Critics’ Picks

View of “Gogo Graham: drgn ldy 1.1,” 2017.

New York

Gogo Graham

67 Ludlow
67 Ludlow Street
July 14 - August 5

Gogo Graham studied evolutionary biology before switching to fashion and starting her own line exclusively for trans women. Because most clothes aren’t made for trans women’s bodies, Graham’s one-off pieces are fitted to the person who wears them. The clothes are gifted to the models post-show. Two weeks prior to the opening of the artist’s exhibition here, Graham presented “Dragon Lady,” a one-night sculpture show at Romeo Gallery. Pushing against her experiences of being exoticized as a “dragon lady”—a white Western stereotype of Asian women as stubborn and manipulative—Graham presented drywall composite mannequins sheathed in thongs and furniture wrap, faces modeled after Kabuki and Noh masks. Styled with long beauty-shop hair, some mannequins were gnarled and bone colored; others were painted red, hunched like congealed foam.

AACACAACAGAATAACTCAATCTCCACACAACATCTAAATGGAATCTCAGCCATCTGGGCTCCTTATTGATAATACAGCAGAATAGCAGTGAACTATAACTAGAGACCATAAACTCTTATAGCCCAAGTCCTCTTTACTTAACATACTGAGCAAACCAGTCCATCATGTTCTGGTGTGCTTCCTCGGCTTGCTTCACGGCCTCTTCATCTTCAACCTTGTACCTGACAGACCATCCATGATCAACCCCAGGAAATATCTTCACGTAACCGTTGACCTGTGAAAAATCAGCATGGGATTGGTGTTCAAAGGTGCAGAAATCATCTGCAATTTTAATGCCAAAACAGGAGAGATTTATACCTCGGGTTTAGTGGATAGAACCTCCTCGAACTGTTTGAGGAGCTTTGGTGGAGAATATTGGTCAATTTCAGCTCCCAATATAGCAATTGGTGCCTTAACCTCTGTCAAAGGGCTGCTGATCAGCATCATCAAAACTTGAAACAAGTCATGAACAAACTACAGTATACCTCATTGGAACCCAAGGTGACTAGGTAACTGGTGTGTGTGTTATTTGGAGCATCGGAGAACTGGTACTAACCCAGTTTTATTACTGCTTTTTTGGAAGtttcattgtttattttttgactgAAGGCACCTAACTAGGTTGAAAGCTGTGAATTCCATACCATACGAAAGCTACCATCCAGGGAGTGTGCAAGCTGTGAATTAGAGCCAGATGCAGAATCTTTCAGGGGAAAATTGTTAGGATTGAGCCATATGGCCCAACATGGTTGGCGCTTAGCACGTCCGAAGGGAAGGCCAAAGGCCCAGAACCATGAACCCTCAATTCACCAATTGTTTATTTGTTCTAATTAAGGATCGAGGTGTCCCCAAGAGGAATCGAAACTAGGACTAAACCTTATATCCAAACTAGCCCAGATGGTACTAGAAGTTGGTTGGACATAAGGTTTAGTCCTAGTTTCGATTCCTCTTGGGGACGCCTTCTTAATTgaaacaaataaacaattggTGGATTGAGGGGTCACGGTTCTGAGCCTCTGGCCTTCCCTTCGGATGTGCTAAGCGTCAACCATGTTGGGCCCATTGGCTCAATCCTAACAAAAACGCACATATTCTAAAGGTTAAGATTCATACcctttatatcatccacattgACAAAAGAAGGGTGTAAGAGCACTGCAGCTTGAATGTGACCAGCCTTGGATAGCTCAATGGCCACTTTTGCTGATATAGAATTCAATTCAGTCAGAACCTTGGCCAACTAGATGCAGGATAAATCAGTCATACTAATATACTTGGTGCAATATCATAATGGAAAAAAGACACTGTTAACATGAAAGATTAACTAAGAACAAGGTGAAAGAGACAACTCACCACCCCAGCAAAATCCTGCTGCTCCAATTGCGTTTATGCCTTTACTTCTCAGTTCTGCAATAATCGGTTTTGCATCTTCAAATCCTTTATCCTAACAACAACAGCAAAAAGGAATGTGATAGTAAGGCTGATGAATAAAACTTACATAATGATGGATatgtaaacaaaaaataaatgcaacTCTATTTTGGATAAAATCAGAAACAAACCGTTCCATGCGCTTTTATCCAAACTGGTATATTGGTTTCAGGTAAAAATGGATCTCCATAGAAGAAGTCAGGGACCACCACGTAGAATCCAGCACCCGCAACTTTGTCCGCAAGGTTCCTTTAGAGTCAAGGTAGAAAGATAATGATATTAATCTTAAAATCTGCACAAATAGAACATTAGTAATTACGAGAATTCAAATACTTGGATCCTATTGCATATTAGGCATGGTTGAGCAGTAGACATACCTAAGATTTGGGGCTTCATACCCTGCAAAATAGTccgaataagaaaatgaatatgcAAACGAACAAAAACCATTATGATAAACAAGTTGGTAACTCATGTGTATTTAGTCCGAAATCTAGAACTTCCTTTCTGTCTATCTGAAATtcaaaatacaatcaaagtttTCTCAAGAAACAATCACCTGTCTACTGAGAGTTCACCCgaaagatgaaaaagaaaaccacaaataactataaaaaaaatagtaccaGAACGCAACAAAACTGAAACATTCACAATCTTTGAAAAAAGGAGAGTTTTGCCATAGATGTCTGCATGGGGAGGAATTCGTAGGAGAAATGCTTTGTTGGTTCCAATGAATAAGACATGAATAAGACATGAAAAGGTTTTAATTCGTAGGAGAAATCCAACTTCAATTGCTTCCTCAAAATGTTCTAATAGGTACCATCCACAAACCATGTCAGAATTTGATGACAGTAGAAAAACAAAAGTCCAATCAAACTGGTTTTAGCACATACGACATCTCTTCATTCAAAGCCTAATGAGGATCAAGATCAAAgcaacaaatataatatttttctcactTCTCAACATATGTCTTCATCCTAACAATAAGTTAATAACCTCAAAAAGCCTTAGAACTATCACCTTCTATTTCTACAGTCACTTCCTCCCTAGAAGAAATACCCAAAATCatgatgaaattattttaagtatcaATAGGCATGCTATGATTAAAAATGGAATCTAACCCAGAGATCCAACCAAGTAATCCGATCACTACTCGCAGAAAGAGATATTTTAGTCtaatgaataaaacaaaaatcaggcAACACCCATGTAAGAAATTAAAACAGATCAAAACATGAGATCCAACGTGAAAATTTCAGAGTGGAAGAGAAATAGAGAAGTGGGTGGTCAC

In an interview with Out magazine, Graham said that the mannequins were “intended to convey my interaction with normative and horrific femme archetypes that exist within Japanese folklore.” Here, Graham fastened similar Noh masks to gas meters lining the gallery’s main space. The masks anthropomorphized the room into another kind of grotesque body, re-embodied (or perhaps possessed) by art viewers. And while the masks change expression based on the wearer’s head position, Graham’s stationary pieces—such as Chiyoko, 2017, named for the artist’s grandmother—required viewers to move their own heads instead, thereby rendering it impossible to view an entire work at once. Recalling Anicka Yi’s critiques of Western ocularcentrism, Graham’s opacity felt like a protective gesture as well, allowing the masks to shield themselves from the white gaze’s constitutive violence. Were viewers to remove a mask—hoping, perhaps, for a coherent interiority passively waiting to be mined—they would only find the meters, and basement walls lit like a postapocalyptic bunker.